Resilient Execution with Bounded-Time Recovery (REBOUND)


Example scenario Recently there has been an increasing number of attacks on critical infrastructure systems, such as factory control networks, medical devices, and even nuclear power plants. Since these systems directly interact with the physical world, a successful attack can have serious consequences, including physical damage and even loss of life. Thus, it is important that we find a way to provide better security.

However, these systems have two key characteristics that make them difficult to secure. First, they tend to include many embedded devices, which have limited resources and cannot easily support defenses that require substantial amounts of redundancy. And second, in contrast to "classical" distributed systems, timing is critical: if a correct action (say, stopping the injection pump in a medical device) is taken too late, or at the wrong time, the results can be just as damaging as those of an incorrect action, or no action at all. In combination, these two characteristics rule out most existing defenses: many are too heavyweight or can handle only benign faults, and – to our knowledge – there is no general defense at all that can provide hard timing guarantees when nodes are compromised by an attacker.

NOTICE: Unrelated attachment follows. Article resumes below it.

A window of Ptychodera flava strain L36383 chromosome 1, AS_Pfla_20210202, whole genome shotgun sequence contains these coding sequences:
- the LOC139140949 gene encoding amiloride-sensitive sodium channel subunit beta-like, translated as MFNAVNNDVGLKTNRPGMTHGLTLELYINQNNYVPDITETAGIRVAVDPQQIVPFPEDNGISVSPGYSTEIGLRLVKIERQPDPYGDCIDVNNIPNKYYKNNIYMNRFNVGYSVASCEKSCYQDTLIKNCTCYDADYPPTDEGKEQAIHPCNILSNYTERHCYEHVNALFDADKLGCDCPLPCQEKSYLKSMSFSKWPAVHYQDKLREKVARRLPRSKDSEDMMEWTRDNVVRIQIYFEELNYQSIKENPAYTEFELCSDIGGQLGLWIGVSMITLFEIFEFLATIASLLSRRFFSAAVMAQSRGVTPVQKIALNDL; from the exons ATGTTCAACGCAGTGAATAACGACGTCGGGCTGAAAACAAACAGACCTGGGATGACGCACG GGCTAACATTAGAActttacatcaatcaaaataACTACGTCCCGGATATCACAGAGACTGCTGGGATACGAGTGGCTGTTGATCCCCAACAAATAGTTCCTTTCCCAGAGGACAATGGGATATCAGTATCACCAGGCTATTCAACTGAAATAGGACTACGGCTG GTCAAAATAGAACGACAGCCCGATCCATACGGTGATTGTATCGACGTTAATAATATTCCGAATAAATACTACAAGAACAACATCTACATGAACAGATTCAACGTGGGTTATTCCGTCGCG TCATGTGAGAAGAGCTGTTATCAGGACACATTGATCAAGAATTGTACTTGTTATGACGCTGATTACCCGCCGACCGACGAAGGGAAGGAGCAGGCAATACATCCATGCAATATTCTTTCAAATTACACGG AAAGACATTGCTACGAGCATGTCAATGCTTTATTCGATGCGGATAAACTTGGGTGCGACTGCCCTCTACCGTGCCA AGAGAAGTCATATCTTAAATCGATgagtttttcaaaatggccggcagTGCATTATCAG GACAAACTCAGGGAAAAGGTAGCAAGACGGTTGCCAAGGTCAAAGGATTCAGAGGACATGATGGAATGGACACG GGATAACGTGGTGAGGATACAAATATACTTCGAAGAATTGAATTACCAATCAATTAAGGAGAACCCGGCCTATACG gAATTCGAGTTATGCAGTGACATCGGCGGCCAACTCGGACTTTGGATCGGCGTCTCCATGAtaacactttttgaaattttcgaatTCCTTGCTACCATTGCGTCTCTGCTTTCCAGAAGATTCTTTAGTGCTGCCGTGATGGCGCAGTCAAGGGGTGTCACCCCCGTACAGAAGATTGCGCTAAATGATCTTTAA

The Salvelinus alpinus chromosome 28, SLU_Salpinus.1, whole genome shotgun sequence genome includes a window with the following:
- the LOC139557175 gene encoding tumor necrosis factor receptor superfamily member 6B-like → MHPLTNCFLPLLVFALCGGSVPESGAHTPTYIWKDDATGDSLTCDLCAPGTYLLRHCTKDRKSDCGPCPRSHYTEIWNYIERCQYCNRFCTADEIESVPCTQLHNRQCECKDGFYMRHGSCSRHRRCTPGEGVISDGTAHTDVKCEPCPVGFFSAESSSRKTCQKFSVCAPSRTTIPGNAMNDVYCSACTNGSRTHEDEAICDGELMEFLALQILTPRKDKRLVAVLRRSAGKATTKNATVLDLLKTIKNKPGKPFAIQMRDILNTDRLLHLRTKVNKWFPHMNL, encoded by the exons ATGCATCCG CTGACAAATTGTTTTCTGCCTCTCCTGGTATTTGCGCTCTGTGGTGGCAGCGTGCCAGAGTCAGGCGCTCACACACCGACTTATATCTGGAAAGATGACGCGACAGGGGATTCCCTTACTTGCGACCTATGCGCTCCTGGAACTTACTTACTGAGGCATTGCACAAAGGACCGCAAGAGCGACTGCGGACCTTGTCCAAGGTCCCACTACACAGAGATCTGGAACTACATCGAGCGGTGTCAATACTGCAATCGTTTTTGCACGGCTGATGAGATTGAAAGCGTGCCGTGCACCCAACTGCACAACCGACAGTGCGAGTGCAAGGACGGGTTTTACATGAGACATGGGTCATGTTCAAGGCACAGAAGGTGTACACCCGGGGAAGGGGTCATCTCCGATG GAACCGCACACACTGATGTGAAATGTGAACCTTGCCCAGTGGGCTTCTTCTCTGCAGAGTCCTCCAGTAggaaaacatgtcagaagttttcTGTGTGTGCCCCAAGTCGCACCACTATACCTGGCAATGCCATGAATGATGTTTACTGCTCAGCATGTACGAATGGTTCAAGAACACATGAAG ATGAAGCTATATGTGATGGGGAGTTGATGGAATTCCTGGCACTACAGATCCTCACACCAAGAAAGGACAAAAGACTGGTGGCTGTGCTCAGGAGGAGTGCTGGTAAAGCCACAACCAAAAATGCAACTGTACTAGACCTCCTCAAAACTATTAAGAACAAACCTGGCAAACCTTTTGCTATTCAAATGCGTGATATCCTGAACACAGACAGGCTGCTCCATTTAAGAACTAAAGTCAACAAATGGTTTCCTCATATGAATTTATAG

The goal of the proposed project is to develop a completely new way to build systems that are resilient to attacks. We do not attempt to mask all symptoms of an attack, which many existing defenses do at great cost. Instead, we exploit the fact that many systems cannot change their state arbitrarily quickly – due to properties such as inertia or thermal capacity – and can thus already tolerate brief disruptions, as long as the system quickly returns to a correct state. Thus we aim to guarantee that 1) the system will meet its timing requirements in the absence of an attack, and that 2) when under attack, the system will return to a correct state within a bounded amount of time. We call this approach bounded-time recovery (BTR).

Compared to classical fault tolerance, BTR has a number of potential advantages, including a substantially lower cost, the ability to handle more severe attacks, and a way to provide graceful degradation under attack. We aim for a solution that can deliver provable guarantees in the "Byzantine" threat model, without a-priori knowledge of what the attacks will look like, or which nodes will be attacked.



Linh Thi Xuan Phan
Andreas Haeberlen

Brian Sandler
Neeraj Gandhi


This work is funded by the National Science Foundation under the Secure and Trustworthy Cyberspace program (grant number CNS-1750158).

Web site contact: Andreas Haeberlen